Brownstone Productions' first film, The Surrogates, a sci-fi feature starring Bruce Willis and directed by Jonathan Mostow (Terminator 3: Rise of the Machines), is currently shooting in Boston. The film is based on the graphic novel of the same name and is being co-produced with Mandeville Films. Banks will produce and star in the Universal Pictures comedy What About Barb?, about a socialite who must allow her crazy cousin to be maid of honor in her wedding so that her rich uncle will pay for the wedding. Universal has acquired the rights to "Too Far From Home," a Chris Jones book about three astronauts who were stranded on the International Space Station. Also on Brownstone's slate is the Universal comedy Pitch Perfect.

In 2007, Banks was seen in the Warner Bros. holiday comedy Fred Claus, opposite Vince Vaughn and Paul Giamatti. To date, the film has grossed more than $70 million. Banks was also seen as journalist Betty Brant in Spider-Man 3. Banks appeared in both of the previous Spider-Man blockbusters in this role, which director Sam Raimi created for her.

In 2006, Banks starred in the Disney blockbuster Invincible, opposite Mark Wahlberg and Greg Kinnear. The film opened No. 1 at the box office.

In 2005, Banks made a memorable turn in The 40-Year-Old Virgin as Beth, a sex-crazed bookstore employee. The same year, she also appeared in The Sisters, an independent film opposite Maria Bello and Eric McCormack. She was also seen in Universal Pictures' critically acclaimed horror-comedy Slither.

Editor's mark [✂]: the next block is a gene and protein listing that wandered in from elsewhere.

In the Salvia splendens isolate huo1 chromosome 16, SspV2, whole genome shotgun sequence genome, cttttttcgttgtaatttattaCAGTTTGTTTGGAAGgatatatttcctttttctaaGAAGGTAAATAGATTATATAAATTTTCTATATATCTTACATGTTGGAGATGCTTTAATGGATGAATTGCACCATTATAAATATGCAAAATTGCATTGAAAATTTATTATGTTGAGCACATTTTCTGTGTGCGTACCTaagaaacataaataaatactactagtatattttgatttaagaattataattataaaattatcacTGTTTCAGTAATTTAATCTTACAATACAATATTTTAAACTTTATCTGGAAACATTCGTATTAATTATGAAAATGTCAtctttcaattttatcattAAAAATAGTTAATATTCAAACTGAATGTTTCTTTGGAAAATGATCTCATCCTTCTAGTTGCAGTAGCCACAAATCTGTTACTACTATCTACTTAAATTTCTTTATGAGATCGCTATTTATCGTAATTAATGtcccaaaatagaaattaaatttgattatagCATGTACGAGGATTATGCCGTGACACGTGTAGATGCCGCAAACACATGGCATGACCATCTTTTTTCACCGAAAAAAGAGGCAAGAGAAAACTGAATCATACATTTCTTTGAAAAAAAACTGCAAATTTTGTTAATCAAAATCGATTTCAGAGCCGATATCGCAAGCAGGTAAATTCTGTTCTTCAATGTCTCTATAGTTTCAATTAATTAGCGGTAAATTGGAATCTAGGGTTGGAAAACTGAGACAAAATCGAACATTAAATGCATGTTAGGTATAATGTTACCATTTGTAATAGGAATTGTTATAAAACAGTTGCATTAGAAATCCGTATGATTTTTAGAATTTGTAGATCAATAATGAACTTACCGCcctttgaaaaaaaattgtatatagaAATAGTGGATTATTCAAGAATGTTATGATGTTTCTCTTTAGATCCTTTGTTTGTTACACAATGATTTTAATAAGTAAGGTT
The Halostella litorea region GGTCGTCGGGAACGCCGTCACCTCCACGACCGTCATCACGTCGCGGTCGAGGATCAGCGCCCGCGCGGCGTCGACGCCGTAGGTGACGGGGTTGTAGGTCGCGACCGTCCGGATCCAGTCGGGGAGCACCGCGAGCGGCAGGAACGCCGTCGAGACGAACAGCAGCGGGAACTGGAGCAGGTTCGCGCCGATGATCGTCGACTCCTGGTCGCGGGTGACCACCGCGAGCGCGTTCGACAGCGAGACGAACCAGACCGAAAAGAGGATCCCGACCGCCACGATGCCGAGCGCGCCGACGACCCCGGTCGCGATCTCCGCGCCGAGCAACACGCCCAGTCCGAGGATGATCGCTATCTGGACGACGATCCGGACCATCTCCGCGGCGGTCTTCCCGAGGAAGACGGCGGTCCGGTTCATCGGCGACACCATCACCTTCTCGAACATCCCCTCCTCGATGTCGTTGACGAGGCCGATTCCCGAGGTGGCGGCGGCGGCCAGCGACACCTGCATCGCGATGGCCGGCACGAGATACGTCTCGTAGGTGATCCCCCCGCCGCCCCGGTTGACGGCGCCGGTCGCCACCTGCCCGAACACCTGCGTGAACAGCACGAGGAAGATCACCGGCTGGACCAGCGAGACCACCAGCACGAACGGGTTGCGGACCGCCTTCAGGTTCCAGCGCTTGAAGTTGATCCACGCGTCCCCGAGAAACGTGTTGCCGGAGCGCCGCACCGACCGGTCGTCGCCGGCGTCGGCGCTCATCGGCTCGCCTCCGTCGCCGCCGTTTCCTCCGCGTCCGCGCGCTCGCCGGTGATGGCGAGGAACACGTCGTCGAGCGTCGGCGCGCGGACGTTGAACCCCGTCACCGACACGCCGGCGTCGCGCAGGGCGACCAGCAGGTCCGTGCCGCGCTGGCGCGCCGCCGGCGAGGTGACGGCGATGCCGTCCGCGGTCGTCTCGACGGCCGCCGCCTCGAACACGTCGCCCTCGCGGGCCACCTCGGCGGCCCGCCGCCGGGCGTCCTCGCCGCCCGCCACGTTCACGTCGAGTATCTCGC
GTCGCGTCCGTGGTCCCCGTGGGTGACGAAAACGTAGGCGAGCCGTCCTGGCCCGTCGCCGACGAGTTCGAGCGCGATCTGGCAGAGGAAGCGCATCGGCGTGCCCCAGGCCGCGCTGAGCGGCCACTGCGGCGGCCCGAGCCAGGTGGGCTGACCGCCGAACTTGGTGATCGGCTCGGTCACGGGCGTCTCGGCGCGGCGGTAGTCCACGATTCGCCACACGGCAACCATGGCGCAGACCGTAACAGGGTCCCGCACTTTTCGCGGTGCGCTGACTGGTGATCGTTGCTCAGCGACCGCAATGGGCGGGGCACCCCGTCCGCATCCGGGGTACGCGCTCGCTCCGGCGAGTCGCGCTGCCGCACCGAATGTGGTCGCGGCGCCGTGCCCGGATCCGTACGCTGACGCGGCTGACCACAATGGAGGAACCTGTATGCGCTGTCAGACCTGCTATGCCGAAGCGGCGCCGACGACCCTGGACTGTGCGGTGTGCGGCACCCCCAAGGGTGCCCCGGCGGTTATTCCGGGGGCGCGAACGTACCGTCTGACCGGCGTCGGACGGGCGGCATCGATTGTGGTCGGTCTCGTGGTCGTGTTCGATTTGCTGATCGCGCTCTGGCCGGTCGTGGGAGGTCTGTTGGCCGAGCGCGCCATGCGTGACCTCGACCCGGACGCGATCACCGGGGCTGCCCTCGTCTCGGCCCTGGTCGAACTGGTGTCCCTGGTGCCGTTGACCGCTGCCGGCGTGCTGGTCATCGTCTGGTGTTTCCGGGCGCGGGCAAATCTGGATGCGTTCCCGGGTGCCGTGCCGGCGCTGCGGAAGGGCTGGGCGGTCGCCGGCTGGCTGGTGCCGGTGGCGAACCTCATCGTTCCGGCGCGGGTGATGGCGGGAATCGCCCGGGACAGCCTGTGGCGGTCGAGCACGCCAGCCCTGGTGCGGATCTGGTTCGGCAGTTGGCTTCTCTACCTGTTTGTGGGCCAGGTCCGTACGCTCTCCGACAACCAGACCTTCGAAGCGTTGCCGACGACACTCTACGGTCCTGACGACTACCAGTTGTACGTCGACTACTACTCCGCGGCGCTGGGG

In June 2005, Banks was seen starring in the Sony Pictures Classics/Merchant Ivory drama Heights, opposite Glenn Close and James Marsden. Said Ebert and Roeper, "Performances are all excellent, with Banks the real find here. The camera loves her." Also in 2005, Banks appeared in IFC Films' The Baxter.

Banks' additional feature credits include roles in Steven Spielberg's Catch Me If You Can; Daltry Calhoun, starring Johnny Knoxville; Seabiscuit, starring Tobey Maguire; Showtime Independent Films' Sexual Life, which screened at the Los Angeles Film Festival; John Singleton's Shaft, with Samuel L. Jackson; and Wet Hot American Summer, starring Janeane Garofalo and David Hyde Pierce. She has also appeared in several independent features including The Trade and Ordinary Sinner, which won the Best Film Award at the 2002 Slamdance Film Festival in Park City.

Her extensive theater credits include many roles in American Conservatory Theater productions, as well as the Guthrie Theater's production of Summer and Smoke, directed by David Esbjornson. In 2006, Banks played Cherie, the female lead, in William Inge's comedy Bus Stop, as part of the Williamstown Theatre Festival.

On the small screen, Banks has been seen in a recurring role as Dr. Kim Briggs on NBC's Scrubs. Dr. Briggs is J.D.'s (Zach Braff) ex who was also pregnant with his baby. In early 2008, she was seen in the CBS miniseries Comanche Moon, which is Larry McMurtry's popular prequel to Lonesome Dove.

Originally from Massachusetts, Banks received her bachelor's degree from the University of Pennsylvania and her graduate degree at the American Conservatory Theater.

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Role Models Movie Review
Film Critic Michael Phillips Tasha Robinson Robert Abele Reviews Role Models

Role Models Starring Seann William Scott, Paul Rudd, Christopher Mintz-Plasse, Bobb'e J. Thompson, Jane Lynch, Ken Jeong, Elizabeth Banks
Role Models Movie Review, Movie Trailer, Movie Production Notes, Synopsis, About the Movie, About the Cast